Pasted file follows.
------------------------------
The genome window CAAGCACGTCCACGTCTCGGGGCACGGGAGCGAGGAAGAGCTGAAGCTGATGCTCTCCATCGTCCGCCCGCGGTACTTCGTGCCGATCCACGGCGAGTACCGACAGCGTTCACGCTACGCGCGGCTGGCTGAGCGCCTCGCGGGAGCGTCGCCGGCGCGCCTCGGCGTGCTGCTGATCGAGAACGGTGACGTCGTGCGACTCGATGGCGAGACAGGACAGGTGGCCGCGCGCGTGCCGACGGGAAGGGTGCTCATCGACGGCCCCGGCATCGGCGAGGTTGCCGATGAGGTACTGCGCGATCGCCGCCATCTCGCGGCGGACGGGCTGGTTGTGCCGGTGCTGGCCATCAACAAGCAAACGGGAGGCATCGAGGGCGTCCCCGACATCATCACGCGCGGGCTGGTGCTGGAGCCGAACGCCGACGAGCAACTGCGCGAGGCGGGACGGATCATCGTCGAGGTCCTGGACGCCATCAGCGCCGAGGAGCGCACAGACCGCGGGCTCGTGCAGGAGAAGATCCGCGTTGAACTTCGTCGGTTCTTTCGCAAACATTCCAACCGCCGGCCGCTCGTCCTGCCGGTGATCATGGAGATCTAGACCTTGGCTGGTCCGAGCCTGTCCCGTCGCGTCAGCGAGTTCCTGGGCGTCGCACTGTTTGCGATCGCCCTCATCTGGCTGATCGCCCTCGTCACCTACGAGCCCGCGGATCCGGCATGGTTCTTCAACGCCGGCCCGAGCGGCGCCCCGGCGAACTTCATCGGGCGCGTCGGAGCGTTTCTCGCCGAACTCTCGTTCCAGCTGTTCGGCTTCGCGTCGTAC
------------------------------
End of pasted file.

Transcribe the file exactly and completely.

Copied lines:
The genome window CAAGCACGTCCACGTCTCGGGGCACGGGAGCGAGGAAGAGCTGAAGCTGATGCTCTCCATCGTCCGCCCGCGGTACTTCGTGCCGATCCACGGCGAGTACCGACAGCGTTCACGCTACGCGCGGCTGGCTGAGCGCCTCGCGGGAGCGTCGCCGGCGCGCCTCGGCGTGCTGCTGATCGAGAACGGTGACGTCGTGCGACTCGATGGCGAGACAGGACAGGTGGCCGCGCGCGTGCCGACGGGAAGGGTGCTCATCGACGGCCCCGGCATCGGCGAGGTTGCCGATGAGGTACTGCGCGATCGCCGCCATCTCGCGGCGGACGGGCTGGTTGTGCCGGTGCTGGCCATCAACAAGCAAACGGGAGGCATCGAGGGCGTCCCCGACATCATCACGCGCGGGCTGGTGCTGGAGCCGAACGCCGACGAGCAACTGCGCGAGGCGGGACGGATCATCGTCGAGGTCCTGGACGCCATCAGCGCCGAGGAGCGCACAGACCGCGGGCTCGTGCAGGAGAAGATCCGCGTTGAACTTCGTCGGTTCTTTCGCAAACATTCCAACCGCCGGCCGCTCGTCCTGCCGGTGATCATGGAGATCTAGACCTTGGCTGGTCCGAGCCTGTCCCGTCGCGTCAGCGAGTTCCTGGGCGTCGCACTGTTTGCGATCGCCCTCATCTGGCTGATCGCCCTCGTCACCTACGAGCCCGCGGATCCGGCATGGTTCTTCAACGCCGGCCCGAGCGGCGCCCCGGCGAACTTCATCGGGCGCGTCGGAGCGTTTCTCGCCGAACTCTCGTTCCAGCTGTTCGGCTTCGCGTCGTAC